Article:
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El Nuevo Diario, Nicaragua

Imperialism of the Dollar

By Gustavo-Adolfo Vargas

Translated By Rachel Davenport

27 January 2013

Edited by Daye Lee

Nicaragua - El Nuevo Diario - Original Article (Spanish)

In the mess of the globalized capitalist system, the U.S. currency is the global reserve. It supports the majority of currencies, intervenes in most commercial transactions and financial operations and serves as an international means of payment.

Given this context, its collapse would mean the end of the dollar standard, starting a globalized crisis which no capitalist state will survive. If the U.S. and its dollar succumb, the economy and the capitalist system will burst on a global scale.

According to international analysts, there are three principal reasons for which no power — central or emerging — would be able to extract itself from the current functional model of the capitalist system, which is cemented around the dollar standard, or from the hegemony of the U.S. as the top imperial power. The dollar is the currency of exchange, countries on every continent use it in their commercial transactions and the majority of their reserves are in dollars. The end of this currency would create a global collapse.

More than 70 percent of the global reserves are in dollars. Twenty five percent are in euros from the European Union, which also uses the dollar. According to the World Bank and IMF, China, the third largest global economy after the U.S. and the European Union, has its reserves in dollars.

According to the Bank for International Settlements — the central bank of central banks — the dollar is entrenched in 86 percent of the $3.2 billion worth of daily exchange transactions, as an intermediary in the exchange between two other currencies. Although this constitutes a decrease from the 90 percent that it was in 2001, to date, no other currency comes close.

Almost two thirds of the reserves of the world’s central banks are kept in dollars, despite fears that a massive exodus of the currency will occur. The BIS forecasts that the dollar will continue to be “the favored currency of central banks” and represents 55 percent of its assets-liabilities in foreign currency.*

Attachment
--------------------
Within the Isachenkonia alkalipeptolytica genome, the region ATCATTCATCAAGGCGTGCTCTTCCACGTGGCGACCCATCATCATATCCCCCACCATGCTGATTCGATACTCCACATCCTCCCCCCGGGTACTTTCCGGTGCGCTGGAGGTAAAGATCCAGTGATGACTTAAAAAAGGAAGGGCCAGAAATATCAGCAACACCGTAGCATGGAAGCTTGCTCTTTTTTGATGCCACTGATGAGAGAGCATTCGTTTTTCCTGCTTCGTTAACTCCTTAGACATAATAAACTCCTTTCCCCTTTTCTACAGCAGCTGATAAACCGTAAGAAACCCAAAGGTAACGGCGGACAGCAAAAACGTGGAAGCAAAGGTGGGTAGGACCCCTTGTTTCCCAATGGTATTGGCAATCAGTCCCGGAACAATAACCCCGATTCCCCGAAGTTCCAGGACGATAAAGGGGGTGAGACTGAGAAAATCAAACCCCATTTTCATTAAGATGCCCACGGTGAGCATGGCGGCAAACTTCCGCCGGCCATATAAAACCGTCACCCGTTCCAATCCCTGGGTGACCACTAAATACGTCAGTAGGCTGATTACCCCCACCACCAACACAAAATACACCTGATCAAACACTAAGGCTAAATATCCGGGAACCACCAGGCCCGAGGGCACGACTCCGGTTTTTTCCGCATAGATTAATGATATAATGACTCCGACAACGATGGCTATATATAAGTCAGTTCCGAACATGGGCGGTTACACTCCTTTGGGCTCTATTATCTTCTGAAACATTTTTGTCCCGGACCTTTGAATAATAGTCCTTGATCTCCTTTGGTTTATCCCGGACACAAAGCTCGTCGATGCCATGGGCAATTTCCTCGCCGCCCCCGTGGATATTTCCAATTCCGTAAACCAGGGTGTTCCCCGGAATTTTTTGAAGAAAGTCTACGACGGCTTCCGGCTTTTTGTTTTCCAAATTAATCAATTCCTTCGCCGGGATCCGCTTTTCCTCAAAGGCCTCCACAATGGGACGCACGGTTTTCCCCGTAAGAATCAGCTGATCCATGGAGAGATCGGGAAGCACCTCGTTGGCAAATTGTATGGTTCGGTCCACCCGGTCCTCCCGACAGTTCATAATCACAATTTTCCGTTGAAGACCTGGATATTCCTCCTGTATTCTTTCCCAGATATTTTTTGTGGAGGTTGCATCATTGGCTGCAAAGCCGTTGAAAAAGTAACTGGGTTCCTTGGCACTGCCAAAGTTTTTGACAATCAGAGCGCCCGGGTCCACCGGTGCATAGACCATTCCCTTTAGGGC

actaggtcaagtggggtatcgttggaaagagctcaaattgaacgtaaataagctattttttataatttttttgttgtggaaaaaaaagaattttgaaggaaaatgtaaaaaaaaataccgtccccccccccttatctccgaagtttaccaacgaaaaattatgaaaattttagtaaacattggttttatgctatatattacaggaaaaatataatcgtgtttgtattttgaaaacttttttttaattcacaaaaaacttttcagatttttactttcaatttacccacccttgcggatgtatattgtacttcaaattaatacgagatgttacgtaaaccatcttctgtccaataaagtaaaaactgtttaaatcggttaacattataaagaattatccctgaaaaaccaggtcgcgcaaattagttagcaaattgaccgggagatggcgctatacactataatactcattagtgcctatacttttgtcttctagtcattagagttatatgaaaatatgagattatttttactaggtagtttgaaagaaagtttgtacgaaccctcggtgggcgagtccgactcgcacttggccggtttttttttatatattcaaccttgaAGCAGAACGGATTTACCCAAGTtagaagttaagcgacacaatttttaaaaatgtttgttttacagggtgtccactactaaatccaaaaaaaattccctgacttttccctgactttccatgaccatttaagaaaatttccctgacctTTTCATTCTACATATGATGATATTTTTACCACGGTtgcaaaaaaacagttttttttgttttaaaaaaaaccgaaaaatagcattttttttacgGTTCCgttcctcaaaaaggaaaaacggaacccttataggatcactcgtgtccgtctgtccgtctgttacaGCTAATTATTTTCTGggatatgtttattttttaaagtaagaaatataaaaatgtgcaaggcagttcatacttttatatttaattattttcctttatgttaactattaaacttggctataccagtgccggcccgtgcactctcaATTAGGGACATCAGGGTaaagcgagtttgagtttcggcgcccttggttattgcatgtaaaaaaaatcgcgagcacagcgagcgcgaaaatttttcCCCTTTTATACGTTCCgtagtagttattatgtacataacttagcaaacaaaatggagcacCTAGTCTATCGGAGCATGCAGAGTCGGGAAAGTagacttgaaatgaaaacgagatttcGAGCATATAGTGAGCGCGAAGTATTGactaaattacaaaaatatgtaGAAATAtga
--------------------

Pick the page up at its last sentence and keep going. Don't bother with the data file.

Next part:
According to World Bank and the U.S. Department of Commerce, 80 percent of international transactions, 70 percent of imports worldwide and almost all business in the oil trade occur in dollars.

The international speculative financial system is “dollarized,” and the international stock markets operate mainly with U.S. currency through stocks and bonds globally dispersed by large banks and investment funds based on Wall Street.

The New York Stock Exchange is the most important money market worldwide, and has the largest volume of financial operations carried out by global contributors, that is to say major multinational companies of the U.S. and the world. If the dollar collapses as a currency, Wall Street will explode, dragging with it all of those money markets.

According to World Bank, emerging countries and developed economic powers generate more than 75 percent of the global GDP in dollars. The rest is produced in euros and other currency. For the countries with a strong dependence on the export of raw materials such as oil, the figures can be higher. The dollar is deeply ingrained in global commerce. Companies reduce the cost of transactions and use the dollar as a common currency.

Multinational companies and financial groups that control the speculative financial systems and productive economic systems on global proportions — beyond governments — mostly make investments, turnovers and profits in dollars. Therefore, the extreme collapse which the supporters of the “decoupling” theory predict would paralyze global economic activity in just a few hours.

To undo this plot of “the imperialism of the dollar,” a new international and economic financial system must be formulated and designed. The U.S. must be convinced to forget its nuclear military arsenal, its seven atomic fleets, its nearly 1000 military bases distributed across the globe, and to “peacefully” renounce its role as the hegemonic power of the capitalist system.

*Editor's Note: The original quotation, accurately translated, could not be verified.



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